Does Trauma Engaged Training Make A Difference?

Emily Ferry, AASB Collective Impact Coordinator

A growing body of national evidence has suggested that Trauma Engaged practices improve outcomes for students. But the question we all want to know is: Does investing time and money in Trauma Engaged training and support make a difference in our schools and for our students?

Social and Emotional Learning Coordinator Maressa Jensen recently used the School Climate and Connectedness Survey (SCCS) to gain insight about how Trauma Engaged practices were impacting staff and students in the Juneau School District. She looked at six elementary schools in the district. Four of those schools serve higher rates of students who are Alaska Native or mixed race or whose families qualify as low-income and thus were included in the STEPS grant. STEPS – or Supporting Transitions and Educational Promise Southeast Alaska – is partnership supported by the AASB aimed at improving outcomes for students by working collaboratively from womb to world. A dozen community agencies including five school districts are part of the partnership.

Through STEPS and other targeted efforts, including a three year training and coaching program with Washington State University’s Collaborative Learning for Educational Achievement and Resilience (CLEAR), staff at those four schools have received ongoing training, coaching, and support. The other two schools only participated in district-wide in-service training focused on ACEs (Adverse Childhood Experiences).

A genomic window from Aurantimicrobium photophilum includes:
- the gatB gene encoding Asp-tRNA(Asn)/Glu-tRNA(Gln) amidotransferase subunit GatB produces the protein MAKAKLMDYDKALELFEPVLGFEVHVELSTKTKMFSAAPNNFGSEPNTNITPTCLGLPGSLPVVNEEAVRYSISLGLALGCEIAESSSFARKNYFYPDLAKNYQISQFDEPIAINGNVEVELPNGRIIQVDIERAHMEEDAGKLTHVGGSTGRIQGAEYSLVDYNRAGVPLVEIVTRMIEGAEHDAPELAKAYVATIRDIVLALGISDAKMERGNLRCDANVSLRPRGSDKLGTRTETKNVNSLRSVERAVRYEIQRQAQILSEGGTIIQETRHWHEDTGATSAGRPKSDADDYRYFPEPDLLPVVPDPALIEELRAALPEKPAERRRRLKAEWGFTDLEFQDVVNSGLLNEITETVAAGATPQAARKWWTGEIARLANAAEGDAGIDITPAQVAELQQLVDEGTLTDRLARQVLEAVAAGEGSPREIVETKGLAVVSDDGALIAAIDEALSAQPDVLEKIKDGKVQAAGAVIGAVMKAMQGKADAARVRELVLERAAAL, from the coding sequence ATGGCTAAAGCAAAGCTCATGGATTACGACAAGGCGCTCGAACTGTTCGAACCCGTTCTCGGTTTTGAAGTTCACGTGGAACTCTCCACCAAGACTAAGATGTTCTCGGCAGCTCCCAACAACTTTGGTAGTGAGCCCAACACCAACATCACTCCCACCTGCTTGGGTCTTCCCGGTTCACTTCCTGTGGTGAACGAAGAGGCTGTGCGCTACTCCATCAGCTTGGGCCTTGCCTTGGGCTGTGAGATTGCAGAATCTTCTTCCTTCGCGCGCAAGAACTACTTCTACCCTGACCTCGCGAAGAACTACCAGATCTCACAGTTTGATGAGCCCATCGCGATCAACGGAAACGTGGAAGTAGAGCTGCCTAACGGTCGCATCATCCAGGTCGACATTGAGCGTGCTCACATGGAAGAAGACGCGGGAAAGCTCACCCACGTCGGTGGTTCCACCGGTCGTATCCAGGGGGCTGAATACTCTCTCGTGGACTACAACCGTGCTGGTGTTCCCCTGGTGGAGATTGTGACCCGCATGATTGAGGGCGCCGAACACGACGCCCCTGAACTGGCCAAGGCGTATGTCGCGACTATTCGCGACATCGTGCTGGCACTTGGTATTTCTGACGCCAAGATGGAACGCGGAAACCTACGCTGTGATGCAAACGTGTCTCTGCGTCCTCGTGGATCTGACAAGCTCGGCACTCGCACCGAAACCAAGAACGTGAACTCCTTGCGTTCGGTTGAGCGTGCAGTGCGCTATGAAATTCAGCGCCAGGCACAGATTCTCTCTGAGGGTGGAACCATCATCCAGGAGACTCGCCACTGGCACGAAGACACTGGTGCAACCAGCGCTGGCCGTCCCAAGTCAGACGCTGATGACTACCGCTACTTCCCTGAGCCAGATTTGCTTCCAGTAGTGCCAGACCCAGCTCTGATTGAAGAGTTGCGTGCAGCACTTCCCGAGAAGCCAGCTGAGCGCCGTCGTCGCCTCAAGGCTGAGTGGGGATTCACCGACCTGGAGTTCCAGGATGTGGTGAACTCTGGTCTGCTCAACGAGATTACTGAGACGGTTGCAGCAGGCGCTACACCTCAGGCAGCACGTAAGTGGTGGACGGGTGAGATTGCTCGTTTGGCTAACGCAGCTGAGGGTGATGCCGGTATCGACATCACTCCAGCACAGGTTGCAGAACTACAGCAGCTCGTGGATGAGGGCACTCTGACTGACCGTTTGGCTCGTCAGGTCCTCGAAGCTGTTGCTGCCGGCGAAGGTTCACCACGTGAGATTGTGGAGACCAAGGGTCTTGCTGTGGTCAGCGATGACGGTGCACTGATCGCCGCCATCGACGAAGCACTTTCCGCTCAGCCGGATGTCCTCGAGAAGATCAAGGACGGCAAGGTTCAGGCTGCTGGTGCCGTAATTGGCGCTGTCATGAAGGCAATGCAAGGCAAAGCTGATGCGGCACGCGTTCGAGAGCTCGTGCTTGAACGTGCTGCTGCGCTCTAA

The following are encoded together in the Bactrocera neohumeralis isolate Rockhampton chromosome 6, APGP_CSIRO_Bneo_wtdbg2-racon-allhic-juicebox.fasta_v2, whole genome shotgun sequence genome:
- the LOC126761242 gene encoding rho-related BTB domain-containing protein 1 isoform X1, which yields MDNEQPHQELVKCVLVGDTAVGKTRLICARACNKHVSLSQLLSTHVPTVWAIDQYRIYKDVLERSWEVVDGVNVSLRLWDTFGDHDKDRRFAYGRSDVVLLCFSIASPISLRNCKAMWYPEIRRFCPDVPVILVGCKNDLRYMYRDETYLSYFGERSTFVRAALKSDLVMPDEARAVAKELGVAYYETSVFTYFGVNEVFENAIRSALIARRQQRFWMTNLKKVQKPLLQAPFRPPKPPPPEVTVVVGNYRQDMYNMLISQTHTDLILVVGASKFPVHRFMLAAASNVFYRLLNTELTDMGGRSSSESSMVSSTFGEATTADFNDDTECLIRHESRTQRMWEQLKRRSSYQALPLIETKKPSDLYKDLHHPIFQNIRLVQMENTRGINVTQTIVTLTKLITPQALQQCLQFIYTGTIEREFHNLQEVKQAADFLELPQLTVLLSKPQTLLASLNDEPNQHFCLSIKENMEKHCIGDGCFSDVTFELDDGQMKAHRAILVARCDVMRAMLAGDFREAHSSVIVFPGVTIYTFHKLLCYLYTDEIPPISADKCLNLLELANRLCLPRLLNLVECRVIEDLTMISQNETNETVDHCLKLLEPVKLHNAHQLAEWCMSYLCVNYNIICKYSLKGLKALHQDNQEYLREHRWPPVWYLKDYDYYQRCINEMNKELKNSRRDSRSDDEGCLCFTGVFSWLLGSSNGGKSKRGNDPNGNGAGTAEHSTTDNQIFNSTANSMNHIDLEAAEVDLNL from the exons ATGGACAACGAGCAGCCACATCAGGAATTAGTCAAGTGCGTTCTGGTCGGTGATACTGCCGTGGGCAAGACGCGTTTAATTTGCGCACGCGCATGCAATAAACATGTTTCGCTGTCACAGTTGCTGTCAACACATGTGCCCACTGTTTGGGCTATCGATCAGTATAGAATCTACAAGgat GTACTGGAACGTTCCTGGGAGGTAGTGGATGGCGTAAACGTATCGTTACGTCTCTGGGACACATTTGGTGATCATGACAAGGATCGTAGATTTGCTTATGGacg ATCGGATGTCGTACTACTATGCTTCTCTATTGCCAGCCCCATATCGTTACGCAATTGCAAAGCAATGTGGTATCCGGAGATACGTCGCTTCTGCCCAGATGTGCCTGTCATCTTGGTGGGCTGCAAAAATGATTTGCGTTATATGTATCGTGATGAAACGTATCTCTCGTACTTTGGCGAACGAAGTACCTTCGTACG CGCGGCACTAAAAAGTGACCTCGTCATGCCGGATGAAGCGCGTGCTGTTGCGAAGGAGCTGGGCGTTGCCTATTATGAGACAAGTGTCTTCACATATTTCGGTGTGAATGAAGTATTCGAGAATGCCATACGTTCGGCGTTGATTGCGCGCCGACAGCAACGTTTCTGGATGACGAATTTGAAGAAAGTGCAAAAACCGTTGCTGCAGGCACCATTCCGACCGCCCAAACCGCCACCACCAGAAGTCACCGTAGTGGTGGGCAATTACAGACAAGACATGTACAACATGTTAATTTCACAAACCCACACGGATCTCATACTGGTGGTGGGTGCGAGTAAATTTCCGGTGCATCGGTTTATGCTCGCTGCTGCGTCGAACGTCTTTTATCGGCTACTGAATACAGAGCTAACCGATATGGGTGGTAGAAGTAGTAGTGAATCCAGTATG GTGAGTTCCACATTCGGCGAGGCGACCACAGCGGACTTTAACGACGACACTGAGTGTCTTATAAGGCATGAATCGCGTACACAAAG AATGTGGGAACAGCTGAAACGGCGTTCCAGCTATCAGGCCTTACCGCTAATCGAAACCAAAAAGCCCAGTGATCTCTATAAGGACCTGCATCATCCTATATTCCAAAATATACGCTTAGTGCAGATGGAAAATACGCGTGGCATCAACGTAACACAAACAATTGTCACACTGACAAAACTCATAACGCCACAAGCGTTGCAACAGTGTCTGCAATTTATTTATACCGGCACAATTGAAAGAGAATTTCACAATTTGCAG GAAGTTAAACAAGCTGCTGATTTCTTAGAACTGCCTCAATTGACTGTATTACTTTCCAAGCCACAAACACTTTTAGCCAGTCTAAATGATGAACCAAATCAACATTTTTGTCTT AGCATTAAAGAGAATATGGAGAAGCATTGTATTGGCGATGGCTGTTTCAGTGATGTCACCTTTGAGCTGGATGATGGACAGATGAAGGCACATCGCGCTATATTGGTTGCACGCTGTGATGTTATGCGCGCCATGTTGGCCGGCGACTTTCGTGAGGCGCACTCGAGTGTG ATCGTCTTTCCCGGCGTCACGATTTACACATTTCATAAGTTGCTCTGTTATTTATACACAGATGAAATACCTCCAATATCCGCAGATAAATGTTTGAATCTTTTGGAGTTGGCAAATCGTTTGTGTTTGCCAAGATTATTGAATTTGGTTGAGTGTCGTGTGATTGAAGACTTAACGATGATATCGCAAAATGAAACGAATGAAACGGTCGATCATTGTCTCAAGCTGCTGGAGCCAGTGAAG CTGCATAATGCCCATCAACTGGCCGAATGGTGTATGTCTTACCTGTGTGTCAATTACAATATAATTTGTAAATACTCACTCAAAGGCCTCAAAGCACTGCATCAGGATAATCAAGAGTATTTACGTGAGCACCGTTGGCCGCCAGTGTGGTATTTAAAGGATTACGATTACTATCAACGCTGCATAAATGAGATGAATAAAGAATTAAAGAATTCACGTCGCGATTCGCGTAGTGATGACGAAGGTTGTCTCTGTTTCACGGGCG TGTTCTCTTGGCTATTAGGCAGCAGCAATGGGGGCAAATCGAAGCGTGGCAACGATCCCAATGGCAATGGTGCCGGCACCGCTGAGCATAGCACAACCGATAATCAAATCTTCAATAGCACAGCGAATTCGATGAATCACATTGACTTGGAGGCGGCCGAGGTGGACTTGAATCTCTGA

The School Climate and Connectedness Survey results indicate that the schools which invested in Trauma Engaged practices and coaching had better results. Staff responses from all six schools indicated that they understood trauma, however, staff at the four focus schools responded on average nearly 20% more favorably when asked if they had the skills to address trauma. Staff at these schools also stated that they felt supported and knew their roles. Staff at these same schools also felt less worn out, which is promising for staff retention and well-being.

One elementary principal observed that “in the past, common practice was “really kind of punitive and shaming in its approach.  I wouldn’t have seen that a couple years ago, before we started this [trauma engaged schools] work.” A special education paraprofessional said of a recent Restorative Practices/Trauma Engaged training that it was “the most relevant and applicable training we’ve received this year, in terms of the work we do with kids everyday and what we’re trying to do with social emotional learning.” 

One of the first and most important steps toward improving outcomes for students is developing a staff with a strong sense of their own ability to have an impact, also known as Collective Efficacy. And it appears that here in Alaska, investing in training and support for implementing Trauma Engaged practices is one way to make that happen.

As students begin to return to a normal school routine, these trauma engaged skills will be more important than ever, not just for teachers, but for all school staff.

Brush up on your Trauma Engaged skills with:

Check out the School Climate and Connectedness Survey